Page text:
I Welded Something

Posted: 16th July 2019 by Cheap in Fiction, Firearms, Photography, Television
  • When my infrared camera came in on Friday, I played with it a little that afternoon, but I couldn’t spend my time with it because I had a party to prepare.  I snapped some photos around the house, and they showed some promise.  The next morning, I played a little more with them in Photoshop, and then I went out to the park.  The first park I went to wasn’t a great setting, so thinking about where else I could go, I remembered the Shaw Nature Reserve.  I had time, so I went there, with no other planning than to eat something along the way.  I took several photos, mostly just experimenting, but one of them was actually a fairly great photo.  When I got home and processed it with Photoshop, I was really happy with it.  I posted it to Facebook, along with another.  I kept coming back to look at this one all evening and the next morning, which told me that I really liked it.  So, I’ve ordered a print of it, which I will have mounted and framed.
  • I stumbled across a video about an easy way to remove broken exhaust manifold studs from the cylinder head using an arc welder.  I had a broken stud (broken before I touched it), and I own an arc welder, so I gave it a try.  It was unbelievably easy.  However, what has really made me happy is that I think I actually understand arc welding now.  While I have technically owned an arc welder for many years (probably ten), I never got the hang of using it.  I tried it when I first got it, and I was hopeless.  I concluded at the time that I would have to devote lots of practice to becoming even passably competent with it.  However, watching this video (which isn’t even a tutorial about arc welding) kind of showed me how I was doing it wrong, and how it was supposed to work.  So today, I screwed around with the welder a little and I was able to make it work.  Then I tried it on the broken stud, and it worked very easily, just the way it worked in the video.  So not only did I save myself from an otherwise frustrating job of drilling out the stud and trying to remove it with a screw extractor, but I may have actually learned how to weld.  Suddenly, I am thinking about all the welding jobs I could do.
  • I cleaned my garage.  For the first time, after having lived here for more than five years, I am able to fit two cars in my garage.  It’s a big deal, potentially life changing.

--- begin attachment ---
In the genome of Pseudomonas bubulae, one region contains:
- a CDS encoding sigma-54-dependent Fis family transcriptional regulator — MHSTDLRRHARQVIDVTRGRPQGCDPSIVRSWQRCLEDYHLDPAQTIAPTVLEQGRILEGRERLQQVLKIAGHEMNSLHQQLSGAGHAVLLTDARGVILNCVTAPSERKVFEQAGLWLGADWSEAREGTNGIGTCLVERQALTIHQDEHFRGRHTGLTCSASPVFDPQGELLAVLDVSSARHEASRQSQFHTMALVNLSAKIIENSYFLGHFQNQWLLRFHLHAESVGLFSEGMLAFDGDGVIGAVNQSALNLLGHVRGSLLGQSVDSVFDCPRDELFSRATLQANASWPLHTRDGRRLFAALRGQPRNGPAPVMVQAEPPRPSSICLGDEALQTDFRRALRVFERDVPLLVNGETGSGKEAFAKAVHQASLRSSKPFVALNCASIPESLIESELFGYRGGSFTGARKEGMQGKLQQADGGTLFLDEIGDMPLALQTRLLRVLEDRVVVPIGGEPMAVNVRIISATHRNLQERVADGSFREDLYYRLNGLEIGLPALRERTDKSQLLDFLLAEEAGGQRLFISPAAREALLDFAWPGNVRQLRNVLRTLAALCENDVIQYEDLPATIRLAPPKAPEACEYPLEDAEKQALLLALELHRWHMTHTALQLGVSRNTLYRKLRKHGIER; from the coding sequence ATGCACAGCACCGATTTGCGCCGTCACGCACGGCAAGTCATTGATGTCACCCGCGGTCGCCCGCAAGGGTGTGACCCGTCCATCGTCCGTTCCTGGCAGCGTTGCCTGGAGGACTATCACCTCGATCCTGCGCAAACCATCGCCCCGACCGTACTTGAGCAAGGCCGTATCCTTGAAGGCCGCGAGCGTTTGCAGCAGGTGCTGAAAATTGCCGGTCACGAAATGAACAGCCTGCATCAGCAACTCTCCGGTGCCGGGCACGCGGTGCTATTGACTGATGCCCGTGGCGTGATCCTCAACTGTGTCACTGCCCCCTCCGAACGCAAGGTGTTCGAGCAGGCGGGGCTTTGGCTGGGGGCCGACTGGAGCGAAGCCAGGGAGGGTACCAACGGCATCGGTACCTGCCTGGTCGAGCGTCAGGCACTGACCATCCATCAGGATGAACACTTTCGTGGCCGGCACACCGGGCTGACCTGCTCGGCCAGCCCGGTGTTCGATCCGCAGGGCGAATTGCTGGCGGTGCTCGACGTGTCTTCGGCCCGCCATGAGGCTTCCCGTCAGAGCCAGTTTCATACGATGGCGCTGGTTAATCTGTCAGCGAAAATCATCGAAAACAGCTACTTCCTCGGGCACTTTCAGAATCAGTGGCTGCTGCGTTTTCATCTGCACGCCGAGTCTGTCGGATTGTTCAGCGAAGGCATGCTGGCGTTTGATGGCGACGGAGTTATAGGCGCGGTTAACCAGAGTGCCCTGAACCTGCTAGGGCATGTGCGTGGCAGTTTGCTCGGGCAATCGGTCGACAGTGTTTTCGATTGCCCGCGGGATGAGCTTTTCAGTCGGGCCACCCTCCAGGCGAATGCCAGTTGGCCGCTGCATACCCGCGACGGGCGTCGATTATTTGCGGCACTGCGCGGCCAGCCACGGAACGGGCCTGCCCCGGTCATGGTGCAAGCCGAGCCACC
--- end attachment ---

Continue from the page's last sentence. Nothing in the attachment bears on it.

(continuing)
• I binged the third season of Stranger Things all in one night, getting to bed at four o’clock in the morning.  It was pretty good.  Tightly written and suspenseful throughout.
  • I have been very interested in in the upcoming Star Trek: Picard, even though there has been almost no information about it.  One piece of information that was released is that the show runner will be Michael Chabon.  I have had three of his novels on my reading list for years, but I hadn’t gotten around to any of them.  When I learned of his involvement in the new Star Trek series, I bumped him up to the top of my list, and I have begun reading The Amazing Adventures of Kavalier & Clay (a Pulitzer winner).
  • My recent reading has all been good.  I enjoyed Spinning Silver, which is a Hugo award nominee and just won a Locus award for best fantasy novel.  The Thin Man was a quick and enjoyable read from the prohibition era.  Hunger Makes the Wolf was a surprisingly good read (surprising because I bought it solely for the title) that seems to have received very little recognition.  A Memory Called Empire, a novel pushed heavily by Tor, was good.  I knew Head On, a sequel to John Scalzi’s Lock In, would be good.  By the time I reached the end of The Ruin of Kings, I found I was happy with the whole, though I must say that the format annoyed me quite a bit at the beginning.
  • Though I tried, I did NOT read Space Opera.  I hated it by page 5, and I should have stopped there, but it is next month’s book club book.  The difference between this book and The Hitchhiker’s Guide to the Galaxy is the difference between randomness and creativity.  Where Douglas Adams writes in finely crafted sentences, Catherynne M. Valente writes in lists of loosely unrelated shit.  When my oldest niece was three years old, she tried to make up jokes without actually understanding humor, and Space Opera is slightly better than that.  After two chapters, I started skimming, and then realized that was hopeless too.
  • A while back, I brought home a Smith & Wesson Model 686 Plus Deluxe.  I purchased it not for carrying or hunting, but just for shooting.  I as disappointed by the trigger.  Smith & Wesson triggers, at least in their revolvers, are legendary for being perfect, but this one wasn’t.  I could feel some trigger creep and some roughness in that creep.  Yesterday, I disassembled the thing, in contemplation of stoning the trigger engagement surfaces.  In the process, I discovered that this point had never been lubricated.  A little oil in the right place, and it works just as it should.  A little more dry firing, and it should be as good as my other two Smiths.

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